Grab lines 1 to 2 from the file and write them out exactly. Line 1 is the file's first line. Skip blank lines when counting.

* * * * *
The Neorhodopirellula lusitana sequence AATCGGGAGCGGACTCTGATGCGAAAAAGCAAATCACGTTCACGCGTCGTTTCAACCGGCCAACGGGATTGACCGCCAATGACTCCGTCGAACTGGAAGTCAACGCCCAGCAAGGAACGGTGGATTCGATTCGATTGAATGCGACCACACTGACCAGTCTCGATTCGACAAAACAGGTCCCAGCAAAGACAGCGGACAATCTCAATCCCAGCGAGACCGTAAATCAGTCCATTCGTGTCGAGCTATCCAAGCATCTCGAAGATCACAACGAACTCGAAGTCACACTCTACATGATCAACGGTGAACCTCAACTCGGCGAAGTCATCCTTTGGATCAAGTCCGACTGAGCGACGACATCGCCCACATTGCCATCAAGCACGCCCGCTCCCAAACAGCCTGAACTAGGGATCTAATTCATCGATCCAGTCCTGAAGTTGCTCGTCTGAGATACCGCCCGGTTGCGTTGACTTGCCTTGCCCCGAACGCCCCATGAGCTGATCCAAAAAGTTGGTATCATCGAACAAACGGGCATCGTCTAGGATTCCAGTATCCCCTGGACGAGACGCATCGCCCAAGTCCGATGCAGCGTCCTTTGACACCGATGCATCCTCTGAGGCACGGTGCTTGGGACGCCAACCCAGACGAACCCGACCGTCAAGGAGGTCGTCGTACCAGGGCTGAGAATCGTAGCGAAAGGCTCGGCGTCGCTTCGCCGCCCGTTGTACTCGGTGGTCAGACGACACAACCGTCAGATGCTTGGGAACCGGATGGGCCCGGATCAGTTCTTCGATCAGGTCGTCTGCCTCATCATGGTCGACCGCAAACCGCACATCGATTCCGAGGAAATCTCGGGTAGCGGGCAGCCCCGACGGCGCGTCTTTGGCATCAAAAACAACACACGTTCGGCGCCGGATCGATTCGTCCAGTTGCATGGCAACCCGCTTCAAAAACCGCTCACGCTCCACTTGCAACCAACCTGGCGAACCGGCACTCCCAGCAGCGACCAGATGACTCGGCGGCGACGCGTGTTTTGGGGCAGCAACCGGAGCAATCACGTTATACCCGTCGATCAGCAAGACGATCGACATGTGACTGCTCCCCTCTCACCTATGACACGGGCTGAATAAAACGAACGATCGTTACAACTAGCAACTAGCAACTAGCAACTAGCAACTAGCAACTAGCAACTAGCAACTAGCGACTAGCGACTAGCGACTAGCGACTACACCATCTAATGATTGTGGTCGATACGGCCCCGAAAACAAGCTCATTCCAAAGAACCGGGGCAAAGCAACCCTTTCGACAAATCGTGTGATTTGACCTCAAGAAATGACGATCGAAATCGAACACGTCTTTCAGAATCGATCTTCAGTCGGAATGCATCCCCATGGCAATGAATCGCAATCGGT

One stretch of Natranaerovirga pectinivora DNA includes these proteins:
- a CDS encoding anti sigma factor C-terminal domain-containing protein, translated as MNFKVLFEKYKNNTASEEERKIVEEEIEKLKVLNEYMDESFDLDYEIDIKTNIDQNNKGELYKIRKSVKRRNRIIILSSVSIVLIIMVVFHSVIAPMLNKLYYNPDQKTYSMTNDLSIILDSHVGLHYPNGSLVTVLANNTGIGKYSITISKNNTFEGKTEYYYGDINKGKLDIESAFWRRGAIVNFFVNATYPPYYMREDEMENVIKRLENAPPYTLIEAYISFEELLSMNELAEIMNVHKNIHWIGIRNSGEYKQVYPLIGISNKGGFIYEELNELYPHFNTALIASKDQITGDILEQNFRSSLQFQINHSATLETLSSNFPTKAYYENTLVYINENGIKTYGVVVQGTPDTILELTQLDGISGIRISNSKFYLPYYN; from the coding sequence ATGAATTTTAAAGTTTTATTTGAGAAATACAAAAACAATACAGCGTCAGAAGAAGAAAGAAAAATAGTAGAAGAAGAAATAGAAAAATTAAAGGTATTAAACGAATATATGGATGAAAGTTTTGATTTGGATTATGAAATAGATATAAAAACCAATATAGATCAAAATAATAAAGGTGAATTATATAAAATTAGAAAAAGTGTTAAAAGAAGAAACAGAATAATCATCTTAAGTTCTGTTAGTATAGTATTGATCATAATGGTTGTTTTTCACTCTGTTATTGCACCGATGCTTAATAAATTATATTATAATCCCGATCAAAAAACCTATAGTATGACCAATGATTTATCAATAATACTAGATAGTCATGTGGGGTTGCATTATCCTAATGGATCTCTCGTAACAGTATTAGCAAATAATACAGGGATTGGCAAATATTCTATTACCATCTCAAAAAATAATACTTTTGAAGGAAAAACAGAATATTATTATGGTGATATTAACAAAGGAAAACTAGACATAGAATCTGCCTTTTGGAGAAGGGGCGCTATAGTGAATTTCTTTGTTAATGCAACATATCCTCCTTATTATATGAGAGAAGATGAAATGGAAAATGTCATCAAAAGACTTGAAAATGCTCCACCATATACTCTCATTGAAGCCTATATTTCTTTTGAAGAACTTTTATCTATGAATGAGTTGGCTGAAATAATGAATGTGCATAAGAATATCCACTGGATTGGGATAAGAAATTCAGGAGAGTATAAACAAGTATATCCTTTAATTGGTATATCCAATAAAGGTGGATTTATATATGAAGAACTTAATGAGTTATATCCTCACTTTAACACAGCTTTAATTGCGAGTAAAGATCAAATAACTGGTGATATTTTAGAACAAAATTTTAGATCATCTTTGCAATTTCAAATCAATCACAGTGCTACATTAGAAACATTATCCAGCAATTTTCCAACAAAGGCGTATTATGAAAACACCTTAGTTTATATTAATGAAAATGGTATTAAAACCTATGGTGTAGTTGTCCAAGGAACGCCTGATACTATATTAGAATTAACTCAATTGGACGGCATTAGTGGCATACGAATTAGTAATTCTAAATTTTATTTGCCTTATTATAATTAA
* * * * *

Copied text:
The Neorhodopirellula lusitana sequence AATCGGGAGCGGACTCTGATGCGAAAAAGCAAATCACGTTCACGCGTCGTTTCAACCGGCCAACGGGATTGACCGCCAATGACTCCGTCGAACTGGAAGTCAACGCCCAGCAAGGAACGGTGGATTCGATTCGATTGAATGCGACCACACTGACCAGTCTCGATTCGACAAAACAGGTCCCAGCAAAGACAGCGGACAATCTCAATCCCAGCGAGACCGTAAATCAGTCCATTCGTGTCGAGCTATCCAAGCATCTCGAAGATCACAACGAACTCGAAGTCACACTCTACATGATCAACGGTGAACCTCAACTCGGCGAAGTCATCCTTTGGATCAAGTCCGACTGAGCGACGACATCGCCCACATTGCCATCAAGCACGCCCGCTCCCAAACAGCCTGAACTAGGGATCTAATTCATCGATCCAGTCCTGAAGTTGCTCGTCTGAGATACCGCCCGGTTGCGTTGACTTGCCTTGCCCCGAACGCCCCATGAGCTGATCCAAAAAGTTGGTATCATCGAACAAACGGGCATCGTCTAGGATTCCAGTATCCCCTGGACGAGACGCATCGCCCAAGTCCGATGCAGCGTCCTTTGACACCGATGCATCCTCTGAGGCACGGTGCTTGGGACGCCAACCCAGACGAACCCGACCGTCAAGGAGGTCGTCGTACCAGGGCTGAGAATCGTAGCGAAAGGCTCGGCGTCGCTTCGCCGCCCGTTGTACTCGGTGGTCAGACGACACAACCGTCAGATGCTTGGGAACCGGATGGGCCCGGATCAGTTCTTCGATCAGGTCGTCTGCCTCATCATGGTCGACCGCAAACCGCACATCGATTCCGAGGAAATCTCGGGTAGCGGGCAGCCCCGACGGCGCGTCTTTGGCATCAAAAACAACACACGTTCGGCGCCGGATCGATTCGTCCAGTTGCATGGCAACCCGCTTCAAAAACCGCTCACGCTCCACTTGCAACCAACCTGGCGAACCGGCACTCCCAGCAGCGACCAGATGACTCGGCGGCGACGCGTGTTTTGGGGCAGCAACCGGAGCAATCACGTTATACCCGTCGATCAGCAAGACGATCGACATGTGACTGCTCCCCTCTCACCTATGACACGGGCTGAATAAAACGAACGATCGTTACAACTAGCAACTAGCAACTAGCAACTAGCAACTAGCAACTAGCAACTAGCAACTAGCGACTAGCGACTAGCGACTAGCGACTACACCATCTAATGATTGTGGTCGATACGGCCCCGAAAACAAGCTCATTCCAAAGAACCGGGGCAAAGCAACCCTTTCGACAAATCGTGTGATTTGACCTCAAGAAATGACGATCGAAATCGAACACGTCTTTCAGAATCGATCTTCAGTCGGAATGCATCCCCATGGCAATGAATCGCAATCGGT

One stretch of Natranaerovirga pectinivora DNA includes these proteins: